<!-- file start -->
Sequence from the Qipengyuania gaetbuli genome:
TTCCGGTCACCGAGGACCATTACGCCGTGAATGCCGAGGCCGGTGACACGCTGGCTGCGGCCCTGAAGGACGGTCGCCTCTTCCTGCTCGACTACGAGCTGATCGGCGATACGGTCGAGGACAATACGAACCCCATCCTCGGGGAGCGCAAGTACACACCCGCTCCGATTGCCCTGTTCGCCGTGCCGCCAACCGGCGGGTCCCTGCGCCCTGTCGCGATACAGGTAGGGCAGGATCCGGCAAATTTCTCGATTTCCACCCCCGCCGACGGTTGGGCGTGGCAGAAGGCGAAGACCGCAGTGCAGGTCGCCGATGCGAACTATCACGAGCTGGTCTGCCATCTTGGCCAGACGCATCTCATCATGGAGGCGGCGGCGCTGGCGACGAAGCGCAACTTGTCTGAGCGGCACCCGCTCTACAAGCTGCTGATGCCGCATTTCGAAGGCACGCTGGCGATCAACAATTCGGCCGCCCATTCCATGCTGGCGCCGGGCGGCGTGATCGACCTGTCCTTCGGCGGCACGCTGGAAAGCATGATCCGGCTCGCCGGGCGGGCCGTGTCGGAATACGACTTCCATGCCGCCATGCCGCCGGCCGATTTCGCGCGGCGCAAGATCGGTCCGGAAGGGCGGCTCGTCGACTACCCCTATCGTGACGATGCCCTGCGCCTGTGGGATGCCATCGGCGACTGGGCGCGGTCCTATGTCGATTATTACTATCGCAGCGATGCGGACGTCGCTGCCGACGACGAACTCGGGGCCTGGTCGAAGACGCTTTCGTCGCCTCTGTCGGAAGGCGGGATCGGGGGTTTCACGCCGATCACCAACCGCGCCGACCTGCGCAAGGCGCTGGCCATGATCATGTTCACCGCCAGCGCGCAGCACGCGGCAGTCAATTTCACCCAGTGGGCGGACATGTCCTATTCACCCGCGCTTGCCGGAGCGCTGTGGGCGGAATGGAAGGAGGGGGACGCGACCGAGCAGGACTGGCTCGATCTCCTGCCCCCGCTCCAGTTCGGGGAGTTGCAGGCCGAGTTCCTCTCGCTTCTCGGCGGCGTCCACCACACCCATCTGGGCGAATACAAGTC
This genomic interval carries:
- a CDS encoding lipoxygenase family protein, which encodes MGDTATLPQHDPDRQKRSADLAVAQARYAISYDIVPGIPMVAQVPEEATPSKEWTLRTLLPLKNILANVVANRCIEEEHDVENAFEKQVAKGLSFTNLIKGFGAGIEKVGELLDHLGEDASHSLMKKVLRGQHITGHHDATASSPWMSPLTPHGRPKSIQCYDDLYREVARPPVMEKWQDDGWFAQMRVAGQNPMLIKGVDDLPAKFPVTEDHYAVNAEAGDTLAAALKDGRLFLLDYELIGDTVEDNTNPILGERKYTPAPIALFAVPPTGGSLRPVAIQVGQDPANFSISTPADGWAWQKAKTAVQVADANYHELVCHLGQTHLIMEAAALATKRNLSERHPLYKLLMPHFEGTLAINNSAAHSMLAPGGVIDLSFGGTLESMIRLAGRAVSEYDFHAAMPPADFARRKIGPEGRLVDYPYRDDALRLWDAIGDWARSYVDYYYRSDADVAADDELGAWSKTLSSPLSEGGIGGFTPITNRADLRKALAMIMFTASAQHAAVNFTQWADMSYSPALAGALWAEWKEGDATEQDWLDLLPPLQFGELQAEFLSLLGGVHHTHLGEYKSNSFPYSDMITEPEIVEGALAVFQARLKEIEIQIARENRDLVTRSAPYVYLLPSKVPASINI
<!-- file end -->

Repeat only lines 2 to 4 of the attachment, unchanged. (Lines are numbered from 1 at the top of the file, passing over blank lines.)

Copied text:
TTCCGGTCACCGAGGACCATTACGCCGTGAATGCCGAGGCCGGTGACACGCTGGCTGCGGCCCTGAAGGACGGTCGCCTCTTCCTGCTCGACTACGAGCTGATCGGCGATACGGTCGAGGACAATACGAACCCCATCCTCGGGGAGCGCAAGTACACACCCGCTCCGATTGCCCTGTTCGCCGTGCCGCCAACCGGCGGGTCCCTGCGCCCTGTCGCGATACAGGTAGGGCAGGATCCGGCAAATTTCTCGATTTCCACCCCCGCCGACGGTTGGGCGTGGCAGAAGGCGAAGACCGCAGTGCAGGTCGCCGATGCGAACTATCACGAGCTGGTCTGCCATCTTGGCCAGACGCATCTCATCATGGAGGCGGCGGCGCTGGCGACGAAGCGCAACTTGTCTGAGCGGCACCCGCTCTACAAGCTGCTGATGCCGCATTTCGAAGGCACGCTGGCGATCAACAATTCGGCCGCCCATTCCATGCTGGCGCCGGGCGGCGTGATCGACCTGTCCTTCGGCGGCACGCTGGAAAGCATGATCCGGCTCGCCGGGCGGGCCGTGTCGGAATACGACTTCCATGCCGCCATGCCGCCGGCCGATTTCGCGCGGCGCAAGATCGGTCCGGAAGGGCGGCTCGTCGACTACCCCTATCGTGACGATGCCCTGCGCCTGTGGGATGCCATCGGCGACTGGGCGCGGTCCTATGTCGATTATTACTATCGCAGCGATGCGGACGTCGCTGCCGACGACGAACTCGGGGCCTGGTCGAAGACGCTTTCGTCGCCTCTGTCGGAAGGCGGGATCGGGGGTTTCACGCCGATCACCAACCGCGCCGACCTGCGCAAGGCGCTGGCCATGATCATGTTCACCGCCAGCGCGCAGCACGCGGCAGTCAATTTCACCCAGTGGGCGGACATGTCCTATTCACCCGCGCTTGCCGGAGCGCTGTGGGCGGAATGGAAGGAGGGGGACGCGACCGAGCAGGACTGGCTCGATCTCCTGCCCCCGCTCCAGTTCGGGGAGTTGCAGGCCGAGTTCCTCTCGCTTCTCGGCGGCGTCCACCACACCCATCTGGGCGAATACAAGTC
This genomic interval carries:
- a CDS encoding lipoxygenase family protein, which encodes MGDTATLPQHDPDRQKRSADLAVAQARYAISYDIVPGIPMVAQVPEEATPSKEWTLRTLLPLKNILANVVANRCIEEEHDVENAFEKQVAKGLSFTNLIKGFGAGIEKVGELLDHLGEDASHSLMKKVLRGQHITGHHDATASSPWMSPLTPHGRPKSIQCYDDLYREVARPPVMEKWQDDGWFAQMRVAGQNPMLIKGVDDLPAKFPVTEDHYAVNAEAGDTLAAALKDGRLFLLDYELIGDTVEDNTNPILGERKYTPAPIALFAVPPTGGSLRPVAIQVGQDPANFSISTPADGWAWQKAKTAVQVADANYHELVCHLGQTHLIMEAAALATKRNLSERHPLYKLLMPHFEGTLAINNSAAHSMLAPGGVIDLSFGGTLESMIRLAGRAVSEYDFHAAMPPADFARRKIGPEGRLVDYPYRDDALRLWDAIGDWARSYVDYYYRSDADVAADDELGAWSKTLSSPLSEGGIGGFTPITNRADLRKALAMIMFTASAQHAAVNFTQWADMSYSPALAGALWAEWKEGDATEQDWLDLLPPLQFGELQAEFLSLLGGVHHTHLGEYKSNSFPYSDMITEPEIVEGALAVFQARLKEIEIQIARENRDLVTRSAPYVYLLPSKVPASINI